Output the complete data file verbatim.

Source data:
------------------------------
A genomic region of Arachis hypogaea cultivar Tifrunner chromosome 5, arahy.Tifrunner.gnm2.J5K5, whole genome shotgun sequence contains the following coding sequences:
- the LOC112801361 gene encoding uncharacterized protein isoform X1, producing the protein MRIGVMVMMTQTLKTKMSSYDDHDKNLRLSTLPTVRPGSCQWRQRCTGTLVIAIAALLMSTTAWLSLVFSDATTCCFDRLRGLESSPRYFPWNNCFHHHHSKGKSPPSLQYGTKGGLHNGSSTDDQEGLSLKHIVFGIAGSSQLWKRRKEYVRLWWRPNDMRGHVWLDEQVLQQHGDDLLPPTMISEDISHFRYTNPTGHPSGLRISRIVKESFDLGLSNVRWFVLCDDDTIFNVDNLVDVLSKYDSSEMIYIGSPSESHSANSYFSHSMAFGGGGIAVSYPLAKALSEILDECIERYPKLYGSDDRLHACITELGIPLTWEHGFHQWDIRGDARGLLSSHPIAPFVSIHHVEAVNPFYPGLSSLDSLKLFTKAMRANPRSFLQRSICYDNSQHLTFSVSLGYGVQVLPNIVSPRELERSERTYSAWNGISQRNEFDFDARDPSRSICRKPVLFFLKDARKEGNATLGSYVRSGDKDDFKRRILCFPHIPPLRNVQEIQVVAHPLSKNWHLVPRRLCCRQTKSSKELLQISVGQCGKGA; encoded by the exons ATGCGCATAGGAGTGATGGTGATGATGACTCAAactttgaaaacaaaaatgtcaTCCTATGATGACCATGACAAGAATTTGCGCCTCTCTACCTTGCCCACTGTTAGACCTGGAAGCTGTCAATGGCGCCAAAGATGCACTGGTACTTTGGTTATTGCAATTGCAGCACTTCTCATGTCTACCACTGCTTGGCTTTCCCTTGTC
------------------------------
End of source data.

A genomic region of Arachis hypogaea cultivar Tifrunner chromosome 5, arahy.Tifrunner.gnm2.J5K5, whole genome shotgun sequence contains the following coding sequences:
- the LOC112801361 gene encoding uncharacterized protein isoform X1, producing the protein MRIGVMVMMTQTLKTKMSSYDDHDKNLRLSTLPTVRPGSCQWRQRCTGTLVIAIAALLMSTTAWLSLVFSDATTCCFDRLRGLESSPRYFPWNNCFHHHHSKGKSPPSLQYGTKGGLHNGSSTDDQEGLSLKHIVFGIAGSSQLWKRRKEYVRLWWRPNDMRGHVWLDEQVLQQHGDDLLPPTMISEDISHFRYTNPTGHPSGLRISRIVKESFDLGLSNVRWFVLCDDDTIFNVDNLVDVLSKYDSSEMIYIGSPSESHSANSYFSHSMAFGGGGIAVSYPLAKALSEILDECIERYPKLYGSDDRLHACITELGIPLTWEHGFHQWDIRGDARGLLSSHPIAPFVSIHHVEAVNPFYPGLSSLDSLKLFTKAMRANPRSFLQRSICYDNSQHLTFSVSLGYGVQVLPNIVSPRELERSERTYSAWNGISQRNEFDFDARDPSRSICRKPVLFFLKDARKEGNATLGSYVRSGDKDDFKRRILCFPHIPPLRNVQEIQVVAHPLSKNWHLVPRRLCCRQTKSSKELLQISVGQCGKGA; encoded by the exons ATGCGCATAGGAGTGATGGTGATGATGACTCAAactttgaaaacaaaaatgtcaTCCTATGATGACCATGACAAGAATTTGCGCCTCTCTACCTTGCCCACTGTTAGACCTGGAAGCTGTCAATGGCGCCAAAGATGCACTGGTACTTTGGTTATTGCAATTGCAGCACTTCTCATGTCTACCACTGCTTGGCTTTCCCTTGTC